Further support for this reading is found in opinions holding defendants civilly liable under the Lanham Act for affixing genuine marks to counterfeit products. See, e.g., Westinghouse Elec. Corp. v. General Circuit Breaker & Elec. Supply Inc., 106 F.3d 894, 899-900 (9th Cir.1997); General Elec. Co. v. Speicher, 877 F.2d 531, 534 (7th Cir.1989).2 The definition of the term “counterfeit mark” in the Lanham Act is nearly identical to the definition in section 2320, suggesting that Congress intended to criminalize all of the conduct for which an individual may be civilly liable. See 15 U.S.C. §§ 1116(d), 1127.
Petrosian asserts the district court abused its discretion by denying his requests to testify without an interpreter.3 After observing Petrosian's attempts to testify in English and hearing him admit he “probably [could] not” testify in English and might not understand questions posed in English, the district court determined that Petrosian's English testimony would not be reliable. A district court has a legitimate interest in excluding unreliable evidence even if the exclusion impinges on a defendant's right to testify on his own behalf.4 See Rock v. Arkansas, 483 U.S. 44, 61, 107 S.Ct. 2704, 2713, 97 L.Ed.2d 37 (1987).
Petrosian was not deprived of his right to take the stand and testify on his own behalf. He told his own story. The interpreter was not a witness who testified about his independent recollection of the events at issue; he simply related Petrosian's testimony verbatim. Petrosian was afforded the opportunity to convey his sincerity to the jury by his physical reaction as the interpreter repeated questions and by the tone of his voice and his facial expression as he responded.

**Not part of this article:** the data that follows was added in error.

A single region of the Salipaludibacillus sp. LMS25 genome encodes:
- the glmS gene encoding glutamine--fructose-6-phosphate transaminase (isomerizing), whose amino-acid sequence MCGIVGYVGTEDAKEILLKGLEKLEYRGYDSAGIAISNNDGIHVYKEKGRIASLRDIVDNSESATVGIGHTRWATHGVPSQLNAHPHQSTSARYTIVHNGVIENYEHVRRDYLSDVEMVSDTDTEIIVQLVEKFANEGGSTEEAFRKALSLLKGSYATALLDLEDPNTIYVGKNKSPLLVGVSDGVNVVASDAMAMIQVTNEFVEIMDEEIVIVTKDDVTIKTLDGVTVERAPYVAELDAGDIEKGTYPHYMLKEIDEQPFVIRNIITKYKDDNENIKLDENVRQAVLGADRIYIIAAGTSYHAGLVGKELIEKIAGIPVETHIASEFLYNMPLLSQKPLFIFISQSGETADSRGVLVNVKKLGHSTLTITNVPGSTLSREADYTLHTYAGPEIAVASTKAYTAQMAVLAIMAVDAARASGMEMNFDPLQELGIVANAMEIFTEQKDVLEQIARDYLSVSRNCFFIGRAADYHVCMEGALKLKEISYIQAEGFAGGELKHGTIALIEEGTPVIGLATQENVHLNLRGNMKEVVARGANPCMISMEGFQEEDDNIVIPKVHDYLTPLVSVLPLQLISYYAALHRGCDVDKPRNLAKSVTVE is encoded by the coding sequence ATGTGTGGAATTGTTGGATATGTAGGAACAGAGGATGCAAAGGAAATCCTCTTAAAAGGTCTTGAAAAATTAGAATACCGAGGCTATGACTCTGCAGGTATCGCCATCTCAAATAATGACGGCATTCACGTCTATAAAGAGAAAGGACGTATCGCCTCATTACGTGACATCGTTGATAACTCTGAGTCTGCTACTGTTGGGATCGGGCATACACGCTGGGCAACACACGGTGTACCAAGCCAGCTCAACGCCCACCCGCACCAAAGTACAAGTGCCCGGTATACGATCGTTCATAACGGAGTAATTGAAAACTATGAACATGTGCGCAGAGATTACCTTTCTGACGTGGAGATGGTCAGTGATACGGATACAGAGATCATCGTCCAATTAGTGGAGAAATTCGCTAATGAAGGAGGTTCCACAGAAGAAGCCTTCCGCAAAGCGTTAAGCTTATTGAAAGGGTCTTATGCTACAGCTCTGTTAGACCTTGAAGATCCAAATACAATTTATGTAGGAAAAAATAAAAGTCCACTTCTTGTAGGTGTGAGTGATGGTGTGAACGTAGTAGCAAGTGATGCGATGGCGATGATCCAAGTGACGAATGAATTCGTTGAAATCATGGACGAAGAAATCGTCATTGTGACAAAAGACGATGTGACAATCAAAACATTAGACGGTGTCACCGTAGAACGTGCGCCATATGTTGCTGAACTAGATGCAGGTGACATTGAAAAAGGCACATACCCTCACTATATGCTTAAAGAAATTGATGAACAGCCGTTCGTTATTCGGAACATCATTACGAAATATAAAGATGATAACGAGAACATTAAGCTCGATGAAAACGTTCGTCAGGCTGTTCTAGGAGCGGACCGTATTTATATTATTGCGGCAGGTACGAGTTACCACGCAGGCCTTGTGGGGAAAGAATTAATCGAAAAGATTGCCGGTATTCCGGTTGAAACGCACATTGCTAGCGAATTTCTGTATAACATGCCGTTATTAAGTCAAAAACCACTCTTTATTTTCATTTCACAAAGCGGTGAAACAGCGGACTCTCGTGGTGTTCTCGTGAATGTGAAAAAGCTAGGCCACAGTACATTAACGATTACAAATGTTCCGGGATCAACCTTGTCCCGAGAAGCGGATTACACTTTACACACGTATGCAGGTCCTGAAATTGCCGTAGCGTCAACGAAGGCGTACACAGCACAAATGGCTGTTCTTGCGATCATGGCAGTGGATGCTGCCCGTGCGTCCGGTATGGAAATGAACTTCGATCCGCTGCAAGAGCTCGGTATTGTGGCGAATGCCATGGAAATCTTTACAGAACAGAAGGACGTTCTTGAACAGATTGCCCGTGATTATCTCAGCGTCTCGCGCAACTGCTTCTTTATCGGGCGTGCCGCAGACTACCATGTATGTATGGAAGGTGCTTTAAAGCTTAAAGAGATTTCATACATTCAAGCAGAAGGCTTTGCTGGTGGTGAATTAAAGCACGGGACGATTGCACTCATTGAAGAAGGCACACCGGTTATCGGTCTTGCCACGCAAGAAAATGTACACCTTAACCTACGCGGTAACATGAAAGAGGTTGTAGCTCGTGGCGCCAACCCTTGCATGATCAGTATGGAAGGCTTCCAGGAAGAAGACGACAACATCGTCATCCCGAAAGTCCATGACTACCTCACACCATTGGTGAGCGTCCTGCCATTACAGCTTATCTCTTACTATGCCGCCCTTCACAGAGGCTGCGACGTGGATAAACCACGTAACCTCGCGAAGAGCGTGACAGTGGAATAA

1. Whether a jury instruction misstates an element of a statutory crime is a question of law that we review de novo. United States v. Tagalicud, 84 F.3d 1180, 1183 (9th Cir.1996).
2. The General Electric opinion stated that a cursory examination of the Lanham Act “might” suggest that a genuine trademark affixed to counterfeit goods was not a counterfeit mark. However, the court concluded that there was “no difference, so far as the objectives of [the Lanham Act] are concerned, between doing this and making a reproduction of a [genuine] trademark.” General Elec. Co., 877 F.2d at 534. The court reasoned that “the purpose of trademark law is not to guarantee genuine trademarks but to guarantee that every item sold under a trademark is the genuine trademarked product, not a substitute.” Id.
3. We review for abuse of discretion the district court's determination that the defendant needed an interpreter and the court's decision as to the manner in which to protect the defendant's right to testify on his own behalf. See United States v. Mayans, 17 F.3d 1174, 1179, 1181 (9th Cir.1994).
4. Petrosian argues that he waived his right to an interpreter. However, to be effective such a waiver must be approved by the district court. See 28 U.S.C. § 1827(f)(1). The court may refuse a waiver if it has a sound ground for doing so. See United States v. Huang, 960 F.2d 1128, 1136 (2d Cir.1992). Avoidance of unreliable testimony is a sound ground for refusing a waiver.